Council staff provide friendly face of contact tracing in borough

Published Monday 14 December 2020 at 14:11

“I’ve done quite a few different roles this year, I’ve worked on the help hub, I’ve worked with care homes and then more recently been helping with contact tracing. It’s just about being adaptable and helping where I can.”

So speaks Blackburn with Darwen Council employee Emma Wilkinson who, via various roles, has been one of the many staff members at the forefront of the borough’s response to the coronavirus pandemic this year.

And in her latest role helping with local contact tracing, the 42-year-old from Oswaldtwistle has been one of the key elements of Blackburn with Darwen Council’s partnership with NHS Test and Trace.

Emma and her colleagues, drawn from teams from across the Council, have helped support local people flagged by the national system as having been infected with the virus by providing a relatable local voice offering further guidance, reassurance and signposting to local support services.

Says Emma: “We’re from East Lancashire, we identify with their situation, we’re going through the same restrictions and we’ve got that local knowledge as well. I think it’s a good way of assisting the national service on a local level. We found – with calls coming from a local number too – people were more willing to talk to us.”

Emma has had to learn to adapt quickly to her new role and has picked up the skills required to carry out this vitally important service. During the course of her work she has spoken to a variety of people, including those in hospital, people living alone or those currently isolating without help to offer a variety of support.

She says: “We can offer additional support from the national team like help with getting shopping, links to the help hub or just generally someone to talk to. We can also assist people with claiming any additional payments that they might be entitled to as a result of isolating.

“I’ve spoken to quite a few people in hospital in recent weeks and I’ve not expected them to answer but some of them have actually been really grateful for a friendly person to chat to. I think it’s a bit of reassurance for them as well when they’re struggling and not in the best place.”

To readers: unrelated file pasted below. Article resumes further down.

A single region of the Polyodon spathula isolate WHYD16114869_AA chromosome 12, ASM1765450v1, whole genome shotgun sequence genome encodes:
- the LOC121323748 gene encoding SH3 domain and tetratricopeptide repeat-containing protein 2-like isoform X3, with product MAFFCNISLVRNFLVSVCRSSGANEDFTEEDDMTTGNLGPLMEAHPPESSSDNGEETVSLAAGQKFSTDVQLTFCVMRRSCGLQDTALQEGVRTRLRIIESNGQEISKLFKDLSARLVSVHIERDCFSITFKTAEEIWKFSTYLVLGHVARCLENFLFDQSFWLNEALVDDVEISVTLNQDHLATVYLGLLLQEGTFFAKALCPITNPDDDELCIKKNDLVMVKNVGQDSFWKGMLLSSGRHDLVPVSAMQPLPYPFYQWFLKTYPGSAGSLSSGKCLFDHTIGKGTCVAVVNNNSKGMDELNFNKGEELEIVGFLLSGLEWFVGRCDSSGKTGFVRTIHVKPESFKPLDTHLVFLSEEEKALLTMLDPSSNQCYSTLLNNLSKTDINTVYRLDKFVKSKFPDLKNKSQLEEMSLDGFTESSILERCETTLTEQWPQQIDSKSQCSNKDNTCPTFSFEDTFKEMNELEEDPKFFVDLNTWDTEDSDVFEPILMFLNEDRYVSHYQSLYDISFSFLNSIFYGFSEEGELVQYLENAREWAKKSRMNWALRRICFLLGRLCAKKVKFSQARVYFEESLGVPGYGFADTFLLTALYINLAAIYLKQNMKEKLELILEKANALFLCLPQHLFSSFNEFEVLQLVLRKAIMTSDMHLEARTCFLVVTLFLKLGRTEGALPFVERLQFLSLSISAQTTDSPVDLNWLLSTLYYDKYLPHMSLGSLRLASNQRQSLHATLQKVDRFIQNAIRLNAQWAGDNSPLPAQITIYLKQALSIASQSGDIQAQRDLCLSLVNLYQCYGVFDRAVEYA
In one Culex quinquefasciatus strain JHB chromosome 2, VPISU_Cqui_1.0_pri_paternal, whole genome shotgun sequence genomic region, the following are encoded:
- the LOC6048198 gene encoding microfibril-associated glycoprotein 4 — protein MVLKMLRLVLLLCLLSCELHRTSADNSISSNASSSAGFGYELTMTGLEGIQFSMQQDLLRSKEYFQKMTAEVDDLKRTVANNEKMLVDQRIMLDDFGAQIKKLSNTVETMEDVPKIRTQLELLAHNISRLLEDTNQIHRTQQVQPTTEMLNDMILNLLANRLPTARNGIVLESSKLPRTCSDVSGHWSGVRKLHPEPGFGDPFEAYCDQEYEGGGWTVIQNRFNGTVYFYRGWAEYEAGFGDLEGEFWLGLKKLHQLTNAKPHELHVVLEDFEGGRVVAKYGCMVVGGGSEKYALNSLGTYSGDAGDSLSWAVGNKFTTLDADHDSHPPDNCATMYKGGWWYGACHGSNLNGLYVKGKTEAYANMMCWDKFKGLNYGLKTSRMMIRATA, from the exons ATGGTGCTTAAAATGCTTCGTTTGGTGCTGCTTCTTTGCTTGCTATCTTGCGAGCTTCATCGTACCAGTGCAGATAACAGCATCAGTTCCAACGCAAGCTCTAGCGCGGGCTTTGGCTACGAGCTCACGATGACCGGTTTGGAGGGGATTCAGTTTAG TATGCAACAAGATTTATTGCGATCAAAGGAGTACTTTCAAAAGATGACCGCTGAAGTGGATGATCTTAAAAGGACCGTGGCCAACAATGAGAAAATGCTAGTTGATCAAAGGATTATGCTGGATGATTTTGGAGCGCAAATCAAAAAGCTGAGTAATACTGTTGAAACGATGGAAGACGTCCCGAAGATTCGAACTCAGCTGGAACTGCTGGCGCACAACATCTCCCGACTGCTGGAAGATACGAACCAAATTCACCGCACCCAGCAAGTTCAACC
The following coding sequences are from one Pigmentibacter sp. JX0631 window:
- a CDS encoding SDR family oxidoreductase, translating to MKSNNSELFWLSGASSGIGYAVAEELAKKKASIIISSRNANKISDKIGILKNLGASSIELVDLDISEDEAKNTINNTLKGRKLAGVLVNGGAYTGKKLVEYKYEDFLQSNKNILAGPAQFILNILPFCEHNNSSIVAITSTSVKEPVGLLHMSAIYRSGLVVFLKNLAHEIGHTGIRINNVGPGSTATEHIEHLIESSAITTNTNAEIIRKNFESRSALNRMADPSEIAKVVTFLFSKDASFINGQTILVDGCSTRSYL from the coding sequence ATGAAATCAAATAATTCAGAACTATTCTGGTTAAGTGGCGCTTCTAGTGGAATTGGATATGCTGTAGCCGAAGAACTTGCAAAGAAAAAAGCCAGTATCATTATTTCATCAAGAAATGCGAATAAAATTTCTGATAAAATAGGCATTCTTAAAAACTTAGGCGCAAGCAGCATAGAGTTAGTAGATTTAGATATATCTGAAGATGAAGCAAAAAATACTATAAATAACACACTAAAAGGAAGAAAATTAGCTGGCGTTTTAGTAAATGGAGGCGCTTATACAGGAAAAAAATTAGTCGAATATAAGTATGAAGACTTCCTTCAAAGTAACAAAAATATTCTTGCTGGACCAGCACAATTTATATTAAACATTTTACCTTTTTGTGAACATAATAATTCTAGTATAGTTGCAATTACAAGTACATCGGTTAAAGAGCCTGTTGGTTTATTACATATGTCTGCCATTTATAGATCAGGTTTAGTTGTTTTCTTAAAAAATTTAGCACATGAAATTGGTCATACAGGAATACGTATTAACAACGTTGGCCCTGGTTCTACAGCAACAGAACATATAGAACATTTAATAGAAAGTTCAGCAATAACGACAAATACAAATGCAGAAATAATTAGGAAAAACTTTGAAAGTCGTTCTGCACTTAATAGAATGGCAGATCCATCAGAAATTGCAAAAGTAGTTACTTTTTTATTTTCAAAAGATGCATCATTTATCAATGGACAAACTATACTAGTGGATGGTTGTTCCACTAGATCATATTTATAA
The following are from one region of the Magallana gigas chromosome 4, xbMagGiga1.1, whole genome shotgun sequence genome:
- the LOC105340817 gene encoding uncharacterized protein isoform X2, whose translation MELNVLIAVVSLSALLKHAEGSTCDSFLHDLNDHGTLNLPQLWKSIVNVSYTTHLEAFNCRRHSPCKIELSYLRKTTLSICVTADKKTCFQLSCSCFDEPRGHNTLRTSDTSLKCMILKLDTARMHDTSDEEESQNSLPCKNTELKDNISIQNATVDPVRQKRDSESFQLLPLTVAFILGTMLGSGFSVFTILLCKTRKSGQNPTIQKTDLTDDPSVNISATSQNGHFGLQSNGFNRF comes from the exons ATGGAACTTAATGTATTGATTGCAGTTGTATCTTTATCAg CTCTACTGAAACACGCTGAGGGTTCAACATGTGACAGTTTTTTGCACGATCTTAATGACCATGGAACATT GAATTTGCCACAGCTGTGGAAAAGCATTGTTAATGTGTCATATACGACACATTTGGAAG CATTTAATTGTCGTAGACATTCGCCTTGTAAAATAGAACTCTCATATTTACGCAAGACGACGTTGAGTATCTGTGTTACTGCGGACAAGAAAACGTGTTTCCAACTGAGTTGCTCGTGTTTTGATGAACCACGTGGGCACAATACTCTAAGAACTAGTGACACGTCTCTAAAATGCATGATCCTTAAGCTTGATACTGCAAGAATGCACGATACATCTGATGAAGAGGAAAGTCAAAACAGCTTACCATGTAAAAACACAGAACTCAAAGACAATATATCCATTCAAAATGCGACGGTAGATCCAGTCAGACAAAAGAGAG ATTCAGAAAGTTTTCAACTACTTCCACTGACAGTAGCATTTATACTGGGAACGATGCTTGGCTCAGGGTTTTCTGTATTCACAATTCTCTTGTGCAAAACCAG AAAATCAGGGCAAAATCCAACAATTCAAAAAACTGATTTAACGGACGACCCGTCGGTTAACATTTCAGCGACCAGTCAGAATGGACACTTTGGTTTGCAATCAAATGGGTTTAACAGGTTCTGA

And for Emma her passion lies in helping others. She has focussed her efforts on providing as much welfare, support and reassurance to those she speaks to as she can.

She continues: “My main concern is checking that residents are okay, and seeing if they need any assistance. We’re genuinely interested in the person and keen to help them – and us – prevent any further spread of coronavirus locally. We all want the same thing, we’re all working towards the same goal to get all our lives back to normal as soon as possible. I think it’s nice for people to get a call, particularly if they are on their own, just to show that someone does care and there is help there if they need it.

“I think for my own personal development it’s made me more resilient and it has been a positive experience. I’ve learnt lots of new things and met some really lovely people. I think people have been pleasantly surprised that we are ringing genuinely to see how they are and not only to collect facts and figure.”

And when talking about her experiences one particular story sticks out. Emma spoke to a young man whose family became been ill with Covid-19. His mum and dad, aged 61 and 64 respectively, showed symptoms first and, despite practising social distancing at home, he himself started to feel ill a few days later.

She says: “He was poorly, his mum was in intensive care and his dad was at home in bed. It was a difficult situation for him. I just tried to give him as much support as I could, checking that he’d be okay and telling him that support was available through the help hub. He was really grateful for the chat I think.”

Thankfully his mum was eventually discharged from hospital to improve at home but that experience and others has really brought home the gravity of the situation caused by the pandemic to Emma. She continues:

“It’s reinforced to me how serious this all is, especially when I’ve been speaking to those people in hospital or their families. It’s really important that people do continue to take coronavirus seriously and continue following the rules especially over Christmas.”

And does she have a final message to the public?

“Just thank you for picking up the phone to us. We are here to help, it’s not about getting anyone into trouble, it’s genuinely about getting on top of this virus and all pulling together. Also you might be surprised at the additional assistance that we can offer you. We’re all in this together at the end of the day, we’re all residents living through this time. Together we’re stronger and let’s beat this.”

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